CSIS-HGPI Conference at Fukushima


CSIS is a famous Think Tank located in Washington D.C. which is well known among Japanese.  Our Health and Global Policy Institute (HGPI) has worked with CSIS on a number of joint projects beginning last year as I have previously talked about on this site. 

In the early days of this year, HGPI together with CSIS engaged in various activities including meetings with members of the Japanese Diet and some of the results of these activities were presented to the public in a report. 

In particular, CSIS rapidly responded in the wake of 3.11 by coming up with proposals for the rebuilding of Japan and they are also working together HGPI in the fields of health and medical care.  This site has reported (Ref.1) on these activities.

A gathering was held to announce this “Partnership for Recovery and a Stronger Future: Standing with Japan after 3-11” on November 3rd, 2011 in Washington D.C. followed by a similar gathering in Tokyo during the week of November 7th.  This report can be accessed via the web as well. 

A gathering was held in Fukushima on Friday, November 11th to report primarily on the joint activities with HGPI. (Please click here for the programs) The meeting was extremely productive with approximately 70 attendees, and I am extremely grateful to those who participated on a day when Fukushima was in a light drizzle.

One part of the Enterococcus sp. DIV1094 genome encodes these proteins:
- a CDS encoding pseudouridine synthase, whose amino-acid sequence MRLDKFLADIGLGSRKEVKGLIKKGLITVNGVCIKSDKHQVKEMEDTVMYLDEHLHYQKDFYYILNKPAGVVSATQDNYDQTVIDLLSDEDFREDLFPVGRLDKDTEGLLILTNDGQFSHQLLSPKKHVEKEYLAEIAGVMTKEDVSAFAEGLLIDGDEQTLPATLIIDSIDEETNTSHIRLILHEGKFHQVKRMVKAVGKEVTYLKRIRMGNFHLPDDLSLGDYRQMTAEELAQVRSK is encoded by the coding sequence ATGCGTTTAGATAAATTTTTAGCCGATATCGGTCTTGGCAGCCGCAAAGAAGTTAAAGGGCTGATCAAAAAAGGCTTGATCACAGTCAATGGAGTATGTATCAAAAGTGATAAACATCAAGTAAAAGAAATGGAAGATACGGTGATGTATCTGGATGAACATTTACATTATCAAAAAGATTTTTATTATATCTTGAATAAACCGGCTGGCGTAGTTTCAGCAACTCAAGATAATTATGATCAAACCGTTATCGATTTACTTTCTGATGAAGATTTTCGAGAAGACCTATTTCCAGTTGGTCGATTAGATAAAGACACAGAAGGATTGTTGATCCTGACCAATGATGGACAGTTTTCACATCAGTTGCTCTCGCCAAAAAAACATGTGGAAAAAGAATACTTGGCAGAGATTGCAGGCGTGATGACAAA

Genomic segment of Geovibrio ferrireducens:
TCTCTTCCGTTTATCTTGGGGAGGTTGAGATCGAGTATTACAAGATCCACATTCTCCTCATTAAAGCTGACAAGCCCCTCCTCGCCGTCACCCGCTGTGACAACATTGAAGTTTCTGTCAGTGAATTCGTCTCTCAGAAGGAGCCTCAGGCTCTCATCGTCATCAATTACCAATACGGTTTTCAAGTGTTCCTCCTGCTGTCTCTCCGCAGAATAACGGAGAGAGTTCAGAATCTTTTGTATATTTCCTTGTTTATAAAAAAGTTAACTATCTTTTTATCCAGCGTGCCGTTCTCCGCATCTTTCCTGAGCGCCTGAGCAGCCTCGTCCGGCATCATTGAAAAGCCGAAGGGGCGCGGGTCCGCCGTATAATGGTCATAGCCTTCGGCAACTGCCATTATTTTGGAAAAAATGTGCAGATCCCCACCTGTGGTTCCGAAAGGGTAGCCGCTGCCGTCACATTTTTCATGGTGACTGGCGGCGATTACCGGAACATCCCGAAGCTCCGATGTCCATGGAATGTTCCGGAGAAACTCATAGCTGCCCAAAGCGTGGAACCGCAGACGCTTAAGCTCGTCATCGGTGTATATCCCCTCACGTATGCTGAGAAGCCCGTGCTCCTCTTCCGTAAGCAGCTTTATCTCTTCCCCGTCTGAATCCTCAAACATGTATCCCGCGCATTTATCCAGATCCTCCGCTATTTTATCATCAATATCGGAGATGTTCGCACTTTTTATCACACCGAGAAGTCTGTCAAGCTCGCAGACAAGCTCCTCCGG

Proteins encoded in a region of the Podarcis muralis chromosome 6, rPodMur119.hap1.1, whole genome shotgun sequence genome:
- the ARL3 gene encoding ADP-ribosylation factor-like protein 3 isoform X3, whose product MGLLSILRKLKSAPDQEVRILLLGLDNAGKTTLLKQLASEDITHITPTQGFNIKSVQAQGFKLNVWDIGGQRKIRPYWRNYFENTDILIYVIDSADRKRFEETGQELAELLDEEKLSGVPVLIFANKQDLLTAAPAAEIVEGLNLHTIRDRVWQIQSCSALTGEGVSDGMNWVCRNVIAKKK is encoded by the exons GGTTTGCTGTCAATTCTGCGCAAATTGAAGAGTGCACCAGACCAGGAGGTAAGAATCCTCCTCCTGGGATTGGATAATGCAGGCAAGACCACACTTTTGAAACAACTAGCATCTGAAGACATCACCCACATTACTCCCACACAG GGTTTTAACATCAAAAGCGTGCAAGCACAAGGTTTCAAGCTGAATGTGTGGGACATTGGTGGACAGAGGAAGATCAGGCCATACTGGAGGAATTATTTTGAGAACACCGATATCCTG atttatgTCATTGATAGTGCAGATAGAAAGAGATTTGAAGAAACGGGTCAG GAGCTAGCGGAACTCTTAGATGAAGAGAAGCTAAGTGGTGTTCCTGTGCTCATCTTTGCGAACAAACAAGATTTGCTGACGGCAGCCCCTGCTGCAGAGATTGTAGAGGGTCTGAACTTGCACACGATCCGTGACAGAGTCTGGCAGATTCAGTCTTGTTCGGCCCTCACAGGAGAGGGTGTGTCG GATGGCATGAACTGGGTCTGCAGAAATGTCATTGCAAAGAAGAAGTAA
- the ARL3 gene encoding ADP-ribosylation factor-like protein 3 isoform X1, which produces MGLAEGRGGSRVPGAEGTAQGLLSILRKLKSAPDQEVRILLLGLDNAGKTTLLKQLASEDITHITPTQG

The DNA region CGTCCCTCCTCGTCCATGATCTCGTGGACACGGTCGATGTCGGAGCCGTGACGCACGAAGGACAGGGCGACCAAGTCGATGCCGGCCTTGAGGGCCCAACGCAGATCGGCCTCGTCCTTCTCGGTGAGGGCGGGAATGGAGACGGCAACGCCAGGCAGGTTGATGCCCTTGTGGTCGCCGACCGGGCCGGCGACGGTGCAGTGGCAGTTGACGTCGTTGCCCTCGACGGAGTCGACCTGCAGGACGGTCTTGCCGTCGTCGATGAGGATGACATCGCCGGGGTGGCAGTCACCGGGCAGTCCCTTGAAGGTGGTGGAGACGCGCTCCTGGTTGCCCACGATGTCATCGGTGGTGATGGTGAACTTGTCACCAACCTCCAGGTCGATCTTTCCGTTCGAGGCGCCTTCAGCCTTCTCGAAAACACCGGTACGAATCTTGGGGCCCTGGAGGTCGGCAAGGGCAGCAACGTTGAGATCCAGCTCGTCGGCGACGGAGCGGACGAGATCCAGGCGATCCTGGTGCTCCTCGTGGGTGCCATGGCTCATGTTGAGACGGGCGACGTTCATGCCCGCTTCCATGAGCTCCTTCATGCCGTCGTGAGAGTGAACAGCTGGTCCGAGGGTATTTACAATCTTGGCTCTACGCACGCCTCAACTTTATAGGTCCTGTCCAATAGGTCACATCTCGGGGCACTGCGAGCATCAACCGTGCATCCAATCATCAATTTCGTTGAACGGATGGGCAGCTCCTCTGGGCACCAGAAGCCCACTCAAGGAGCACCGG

Among the participants were Michael Green, Stephen Morrison and Brian Biles from CSIS. While Seiji Maehara, Chairman of the Policy Research Committee, of the Democratic Party of Japan had to cancel at the last minute due to matters related to the Transpacific Strategic Economic Partnership, participants from the Japanese side included Mitsuru Sakurai (in Japanese), Acting Chairman of the Policy Research Committee of the Democratic Party of Japan (he is a former Senior Vice Minister of Finance and physician from Tohoku University), Masao Uchibori (in Japanese), Vice-Governor of the Fukushima Prefectural Government, Kazuhiko Toyama who owns transportation-related companies in Fukushima and Ichiro Tsuji (in Japanese) of Tohoku University. 

Dr. Seigo Izumo (in Japanese) who participated in this event resides in Boston, but he jumped in from an early juncture with radiation measurements and medical treatment policies.  Dr. Izumo is a Japanese doctor who was behind me in school.  After graduation from medical school, he went overseas and embarked on an illustrious career as a professor of internal medicine at Harvard with a specialization in cardiac medicine.  He is now working more on the business side and is engaged in work that allows him a more flexible schedule. 

The medical care related themes are focused around the three pillars of radiation, coping with psychological issues and reforming how medical care is provided, and a goal is to create an “Open Platform” that facilitates cooperation between the United States and Japan.  

When we returned to Tokyo, six of us, Michael Green, Stephen Morrison, Brian Biles, Seigo Izumo, Yoshiji Makino (in Japanese) (a freelance journalist who is known for his opinion pieces) and myself gathered for dinner.  Everyone was greatly pleased with the conference and we discussed what should be the next steps.  It was, all in all, an extremely fulfilling day. 

As a final bit of food for thought, Dr. Izumo carried a Geiger counter while we were walking about and actually recorded readings of over 10 uSv/hs!